bclaff: @Rishi,As far as I know, every place the article says 14-bit should read 13-bit.I'm not aware that Sony uses anything higher than a 13-bit ADC in any of their cameras.The raw data is stored at 14-bit for encode/decode convenience.Regards,
@Rishi,FWIW, a 13-bit ADC doesn't limit EDR to 13EV.
cr2shooter: Raw should be just that - raw and unmolested. I wouldn't consider buying any Sony camera when they implement goofy stuff like this. You can rely on companies like Canon to provide a thorough, reliable implementation.
@VirtualMirage,I'm obviously not entirely conversant regarding raw software for Sony files :-)But it's still, as I see it, that the solution is not just a firmware change.
@Rishi,My main point is that it is not simple a firmware fix from Sony's point of view.I think they could do the firmware quite easily but unless they modify their software (Image Data Converter? Sony RAW Driver, etc.) it's only a partial solution.To do one without the other might be viewed as a bad business decision; driving Sony camera owners to other software (even though Sony's software is free).
@Rishi,Aren't there multiple moving parts here?1) 13-bit ADC might not be enough bit depth for the newer better sensors. But probably not a big deal (and this is hardware)2) Tone curve might not be optimal. Nikon's lossy curve with more and smoother steps is better. But again, maybe not a big deal.3) 11+7 compression. This has bad worst case behavior and is probably the biggest issue.Bottom line: Sony doesn't appear to have the will to make the firmware and software changes needed to address these concerns.It's simple, but not enough, to adjust the camera firmware.The hard part is the Sony software that would then have to read the new and improved raw files.
bernardf12: The A99 produces 14 bit RAW images from the Bionz X so Sony has no excuse. If the focus points were spread evenly across the frame the A99 would have been an interesting option to me.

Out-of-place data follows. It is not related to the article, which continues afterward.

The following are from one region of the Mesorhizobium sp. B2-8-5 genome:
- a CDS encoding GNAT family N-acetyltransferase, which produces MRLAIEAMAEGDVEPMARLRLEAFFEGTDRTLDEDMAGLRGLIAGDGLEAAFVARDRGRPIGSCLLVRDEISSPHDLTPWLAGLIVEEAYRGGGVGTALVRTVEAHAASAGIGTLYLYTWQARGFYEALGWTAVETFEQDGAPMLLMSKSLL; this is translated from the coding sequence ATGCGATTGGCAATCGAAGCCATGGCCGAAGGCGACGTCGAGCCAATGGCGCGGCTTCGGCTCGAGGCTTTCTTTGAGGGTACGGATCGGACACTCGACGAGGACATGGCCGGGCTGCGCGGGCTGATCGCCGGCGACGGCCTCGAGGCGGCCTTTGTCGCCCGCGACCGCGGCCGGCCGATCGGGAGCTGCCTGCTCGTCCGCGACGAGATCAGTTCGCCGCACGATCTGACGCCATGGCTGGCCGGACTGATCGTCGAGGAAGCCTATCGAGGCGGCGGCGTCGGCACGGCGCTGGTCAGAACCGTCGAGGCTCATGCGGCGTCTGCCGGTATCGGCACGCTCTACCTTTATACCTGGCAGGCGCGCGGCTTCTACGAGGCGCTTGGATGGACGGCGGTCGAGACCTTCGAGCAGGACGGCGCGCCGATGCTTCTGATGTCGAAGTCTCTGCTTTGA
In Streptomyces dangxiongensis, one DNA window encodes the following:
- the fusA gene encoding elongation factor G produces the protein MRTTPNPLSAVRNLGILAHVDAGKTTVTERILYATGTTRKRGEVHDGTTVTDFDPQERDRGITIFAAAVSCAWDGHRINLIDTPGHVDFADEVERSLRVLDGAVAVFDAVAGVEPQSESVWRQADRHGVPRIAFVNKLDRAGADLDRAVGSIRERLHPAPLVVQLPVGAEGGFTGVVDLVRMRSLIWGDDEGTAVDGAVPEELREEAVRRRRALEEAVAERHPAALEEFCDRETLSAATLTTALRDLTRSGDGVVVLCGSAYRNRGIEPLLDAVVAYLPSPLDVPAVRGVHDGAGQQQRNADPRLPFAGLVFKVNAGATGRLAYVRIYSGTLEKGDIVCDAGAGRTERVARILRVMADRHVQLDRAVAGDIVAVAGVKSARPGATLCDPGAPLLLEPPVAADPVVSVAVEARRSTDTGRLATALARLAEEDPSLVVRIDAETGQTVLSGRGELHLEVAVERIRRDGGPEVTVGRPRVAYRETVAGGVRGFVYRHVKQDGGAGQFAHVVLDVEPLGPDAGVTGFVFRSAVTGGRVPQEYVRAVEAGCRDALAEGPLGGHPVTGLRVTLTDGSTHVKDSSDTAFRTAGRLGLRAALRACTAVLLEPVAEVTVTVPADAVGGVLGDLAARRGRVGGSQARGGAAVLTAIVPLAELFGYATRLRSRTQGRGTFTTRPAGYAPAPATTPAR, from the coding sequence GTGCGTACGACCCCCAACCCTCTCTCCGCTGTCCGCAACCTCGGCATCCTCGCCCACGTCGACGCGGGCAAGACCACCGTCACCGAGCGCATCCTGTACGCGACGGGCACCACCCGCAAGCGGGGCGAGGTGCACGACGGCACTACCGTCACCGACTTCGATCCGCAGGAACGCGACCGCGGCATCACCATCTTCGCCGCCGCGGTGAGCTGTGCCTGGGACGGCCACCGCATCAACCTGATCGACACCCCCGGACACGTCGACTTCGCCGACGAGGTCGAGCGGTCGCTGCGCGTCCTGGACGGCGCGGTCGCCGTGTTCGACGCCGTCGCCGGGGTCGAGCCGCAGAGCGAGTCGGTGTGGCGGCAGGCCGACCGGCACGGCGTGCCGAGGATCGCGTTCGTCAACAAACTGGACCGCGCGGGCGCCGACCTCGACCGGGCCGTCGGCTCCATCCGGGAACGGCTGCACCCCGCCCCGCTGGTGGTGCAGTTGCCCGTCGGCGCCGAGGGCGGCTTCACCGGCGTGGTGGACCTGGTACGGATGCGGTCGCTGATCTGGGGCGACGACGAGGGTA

Sony is rumored to release the a7000 and the a99ii soon and it will be very interesting to see if they have the same limited RAW capability built in.
I've never seen an A99 file with true 14-bit data; only 14-bit raw with 13-bit data.If you think you have one then contact me by email or Private Message (PM); I'd like to get that file.
True, but why do you think that slope of 2 is there. Surely the Sony guys aren't complete idiots. Note that even Figure 12 of the article you cite (http://www.rawdigger.com/howtouse/sony-craw-arw2-posterization-detection) has a y-axis labeled "Linear 13-bit data in 14-bit space"
It's quite obvious from the gaps in the histograms.This is also how we (Jim Kasson, myself, and others) detect when the camera drop into even lower bit depths.Try a tool like RawDigger on some files.
MustyMarie: I have still not seen why no one mentions the split ADC approach used by Sony on A7RII and other sensors.
I guess it is about video ease/speed vs a full 14/16 bit ADC, but does it somehow effect the ability to do full 14bit loss-less Raw files ??
The dual conversion gain happens inside the Active Pixel Sensor (APS) so I doubt this has any effect of the bit depth of any downstream electronics.
@Rishi,As far as I know, every place the article says 14-bit should read 13-bit.I'm not aware that Sony uses anything higher than a 13-bit ADC in any of their cameras.The raw data is stored at 14-bit for encode/decode convenience.Regards,
Pandimonium: Wonders why the ISO 800 shot looks cleaner than the ISO 100. Also, why does Sony persist in getting crucial stuff wrong (like raw compression).
@Azimuth46There is a different conversion gain inside the pixel at ISO 100 and ISO 640; but at ISO 32000 there is signal processing (noise reduction) and that falsely looks like improved noise.
Yes, there are essentially two ISO-invariant ranges; one starts at ISO 100 and the other at ISO 640 (some signal processing kicks in at ISO 32000). See:http://photonstophotos.net/Charts/RN_e.htm#Sony%20ILCE-7RM2_14